Do you have two hours to spare during your visit to Fort Wayne, Indiana? Discover some of Fort Wayne, Indiana's remarkable architectural destinations.
3 Architectural Gems in Fort Wayne, Indiana
Eero Saarinen is considered one of the masters of the American 20th century architecture. Discover Saarinen's work at the Concordia Theological Seminary. This beautiful campus is crowned by the austere, minimalist a-frame church made of concrete that rises 97 feet at its apex. Plus, the altar in the Kramer Chapel is created from one six-ton piece of Vermont marble.
The silence and peace inside are palpable giving homage to the original intent of the school, which was founded in 1846 to train American men to be Lutheran ministers.
Saarinen, a brilliant Finnish-American, also designed the Gateway Arch in St. Louis, the main terminal at Dulles International Airport, the MIT Chapel and the United States Embassy in London.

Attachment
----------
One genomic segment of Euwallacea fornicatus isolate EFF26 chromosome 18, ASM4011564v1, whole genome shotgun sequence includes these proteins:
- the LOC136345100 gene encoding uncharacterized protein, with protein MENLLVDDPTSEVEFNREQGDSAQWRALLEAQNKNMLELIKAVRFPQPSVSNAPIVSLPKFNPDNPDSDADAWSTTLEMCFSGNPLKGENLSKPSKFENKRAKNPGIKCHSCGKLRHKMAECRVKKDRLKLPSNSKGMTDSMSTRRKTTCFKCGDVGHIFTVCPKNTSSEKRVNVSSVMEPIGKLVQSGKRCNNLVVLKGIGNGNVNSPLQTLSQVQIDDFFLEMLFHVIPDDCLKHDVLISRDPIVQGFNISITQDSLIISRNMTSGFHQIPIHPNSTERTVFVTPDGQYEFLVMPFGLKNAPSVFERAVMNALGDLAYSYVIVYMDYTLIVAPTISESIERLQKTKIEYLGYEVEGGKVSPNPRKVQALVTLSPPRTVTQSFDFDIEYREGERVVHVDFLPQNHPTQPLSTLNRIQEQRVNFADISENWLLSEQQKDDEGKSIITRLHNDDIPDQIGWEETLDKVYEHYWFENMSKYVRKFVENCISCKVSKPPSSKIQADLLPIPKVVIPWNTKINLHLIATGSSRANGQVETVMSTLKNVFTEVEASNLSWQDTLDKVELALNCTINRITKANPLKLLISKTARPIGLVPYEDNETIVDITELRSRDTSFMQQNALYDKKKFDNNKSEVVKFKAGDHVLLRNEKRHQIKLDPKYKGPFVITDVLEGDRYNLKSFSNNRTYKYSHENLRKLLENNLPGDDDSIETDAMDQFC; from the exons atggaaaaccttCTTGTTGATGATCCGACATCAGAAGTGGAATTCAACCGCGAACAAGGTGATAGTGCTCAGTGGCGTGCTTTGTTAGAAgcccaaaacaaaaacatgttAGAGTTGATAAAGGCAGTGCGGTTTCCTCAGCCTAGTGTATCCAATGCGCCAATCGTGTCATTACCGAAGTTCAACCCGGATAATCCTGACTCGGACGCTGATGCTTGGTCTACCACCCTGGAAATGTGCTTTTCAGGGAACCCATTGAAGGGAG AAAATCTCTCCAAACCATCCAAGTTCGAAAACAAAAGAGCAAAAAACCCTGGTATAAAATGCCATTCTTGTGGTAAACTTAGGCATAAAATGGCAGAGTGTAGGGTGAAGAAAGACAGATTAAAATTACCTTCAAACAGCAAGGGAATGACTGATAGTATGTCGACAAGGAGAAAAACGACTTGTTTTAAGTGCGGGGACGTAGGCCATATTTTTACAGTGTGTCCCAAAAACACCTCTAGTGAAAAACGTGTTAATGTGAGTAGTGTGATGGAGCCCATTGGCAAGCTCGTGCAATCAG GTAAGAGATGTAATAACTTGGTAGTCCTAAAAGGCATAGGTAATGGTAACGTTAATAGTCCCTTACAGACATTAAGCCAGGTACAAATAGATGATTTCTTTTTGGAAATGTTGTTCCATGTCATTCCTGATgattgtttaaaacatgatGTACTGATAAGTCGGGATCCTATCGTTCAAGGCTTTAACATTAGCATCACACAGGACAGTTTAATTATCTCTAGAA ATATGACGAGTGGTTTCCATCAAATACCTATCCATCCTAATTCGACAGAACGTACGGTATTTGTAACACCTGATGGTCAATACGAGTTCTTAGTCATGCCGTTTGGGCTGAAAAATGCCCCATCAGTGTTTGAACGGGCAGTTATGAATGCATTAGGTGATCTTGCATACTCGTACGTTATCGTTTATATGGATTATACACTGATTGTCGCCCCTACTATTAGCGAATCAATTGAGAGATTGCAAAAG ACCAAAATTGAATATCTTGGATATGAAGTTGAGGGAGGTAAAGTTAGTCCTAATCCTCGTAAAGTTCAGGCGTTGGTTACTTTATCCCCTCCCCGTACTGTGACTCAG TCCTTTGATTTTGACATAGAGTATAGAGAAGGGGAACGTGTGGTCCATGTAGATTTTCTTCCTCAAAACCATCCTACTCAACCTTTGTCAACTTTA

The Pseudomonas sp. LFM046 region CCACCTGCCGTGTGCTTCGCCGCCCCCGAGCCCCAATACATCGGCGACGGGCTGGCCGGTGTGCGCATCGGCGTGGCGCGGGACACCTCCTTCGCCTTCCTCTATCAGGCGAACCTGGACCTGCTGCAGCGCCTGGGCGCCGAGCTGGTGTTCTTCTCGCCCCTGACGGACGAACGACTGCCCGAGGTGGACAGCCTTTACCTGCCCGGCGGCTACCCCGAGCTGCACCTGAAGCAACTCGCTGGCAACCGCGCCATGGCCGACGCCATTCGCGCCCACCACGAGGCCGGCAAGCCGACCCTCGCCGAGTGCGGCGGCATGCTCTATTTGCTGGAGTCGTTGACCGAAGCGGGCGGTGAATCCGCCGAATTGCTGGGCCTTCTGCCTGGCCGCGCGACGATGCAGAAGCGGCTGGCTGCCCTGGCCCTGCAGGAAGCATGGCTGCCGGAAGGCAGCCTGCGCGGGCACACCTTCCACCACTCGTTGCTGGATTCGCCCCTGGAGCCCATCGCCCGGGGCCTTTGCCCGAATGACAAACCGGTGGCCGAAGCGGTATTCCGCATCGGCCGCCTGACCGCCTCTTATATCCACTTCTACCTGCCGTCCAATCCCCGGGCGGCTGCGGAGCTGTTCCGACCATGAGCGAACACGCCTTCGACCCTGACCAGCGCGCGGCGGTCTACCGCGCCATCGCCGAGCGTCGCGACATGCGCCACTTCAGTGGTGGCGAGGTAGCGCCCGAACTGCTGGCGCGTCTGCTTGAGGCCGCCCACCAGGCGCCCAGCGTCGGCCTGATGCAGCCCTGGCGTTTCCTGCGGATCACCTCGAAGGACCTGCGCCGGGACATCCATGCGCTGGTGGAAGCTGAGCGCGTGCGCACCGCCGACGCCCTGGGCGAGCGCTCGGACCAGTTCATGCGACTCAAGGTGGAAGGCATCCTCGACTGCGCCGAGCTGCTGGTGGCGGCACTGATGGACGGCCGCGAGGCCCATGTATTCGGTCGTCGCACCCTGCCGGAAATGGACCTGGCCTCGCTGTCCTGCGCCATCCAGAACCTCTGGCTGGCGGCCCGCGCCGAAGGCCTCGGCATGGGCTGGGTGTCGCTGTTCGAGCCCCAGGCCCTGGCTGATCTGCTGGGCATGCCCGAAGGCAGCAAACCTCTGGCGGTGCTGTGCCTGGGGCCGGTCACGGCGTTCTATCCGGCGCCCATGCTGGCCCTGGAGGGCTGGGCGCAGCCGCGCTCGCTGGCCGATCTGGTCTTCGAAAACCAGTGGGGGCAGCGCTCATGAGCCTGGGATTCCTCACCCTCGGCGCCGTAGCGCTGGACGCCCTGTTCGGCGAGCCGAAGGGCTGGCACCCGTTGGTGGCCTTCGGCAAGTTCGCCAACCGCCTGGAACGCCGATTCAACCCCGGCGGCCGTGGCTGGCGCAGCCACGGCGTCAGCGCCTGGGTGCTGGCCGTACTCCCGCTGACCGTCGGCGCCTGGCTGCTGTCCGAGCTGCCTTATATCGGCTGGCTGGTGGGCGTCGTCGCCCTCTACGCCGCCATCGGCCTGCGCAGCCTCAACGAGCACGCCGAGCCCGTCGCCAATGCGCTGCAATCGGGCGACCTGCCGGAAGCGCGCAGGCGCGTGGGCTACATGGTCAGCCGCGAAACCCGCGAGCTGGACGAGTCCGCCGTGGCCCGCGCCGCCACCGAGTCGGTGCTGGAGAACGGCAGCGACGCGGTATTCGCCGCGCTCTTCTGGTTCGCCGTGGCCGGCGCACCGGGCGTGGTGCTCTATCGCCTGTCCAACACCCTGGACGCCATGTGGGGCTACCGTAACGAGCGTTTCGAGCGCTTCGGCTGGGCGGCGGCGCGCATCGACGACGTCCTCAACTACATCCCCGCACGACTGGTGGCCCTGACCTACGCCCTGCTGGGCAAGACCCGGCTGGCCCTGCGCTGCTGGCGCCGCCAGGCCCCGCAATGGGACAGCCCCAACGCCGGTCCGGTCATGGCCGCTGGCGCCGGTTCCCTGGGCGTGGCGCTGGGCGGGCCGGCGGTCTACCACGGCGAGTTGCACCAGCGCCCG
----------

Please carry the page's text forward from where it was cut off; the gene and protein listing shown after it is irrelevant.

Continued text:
6600 North Clinton Street | (260) 452-2100
Immaculate Conception Cathedral
This traditional cathedral began with a humble log structure in 1835 and the cathedral as we see it today began construction in 1857 and was completed in 1860.
The French priest, Reverend Benoit worked with his co-architect, Thomas Lau to design the Cathedral of Immaculate Conception, a lofty structure tha's one of the oldest building in Northern Indiana continuously in public use according to the National Historic Sites Register. The exterior resurfacing was completed in 1950 after the war with Indiana limestone and Wisconsin Lannon stone. The inspirational stained-glass windows depict scenes in the life of Mary were made in Munich, Germany and installed in 1896.
1122 South Clinton Street
This Fort Wayne landmark is in an old residential neighborhood. Originally completed in 1905 as a wedding gift from the wealthy parents of Paul Mossman and his bride, it currently houses Castle Gallery, a charming multi-level gallery.
Designed in the Richardson Romanesque style, this building can best be described as an eclectic combination of French, Spanish and Romanesque characteristics. Inside are hundreds of original paintings, drawings, ceramics, jewelry and furniture for sale. A gigantic but very real and sedate collie sits looking like a sculpture on one of the many Persian carpets inside while you can sip some of the hot apple cider provided by the gallery owner.
1202 West Wayne Street | (260) 426-6568
- Masonic Temple, 216 E Washington Blvd.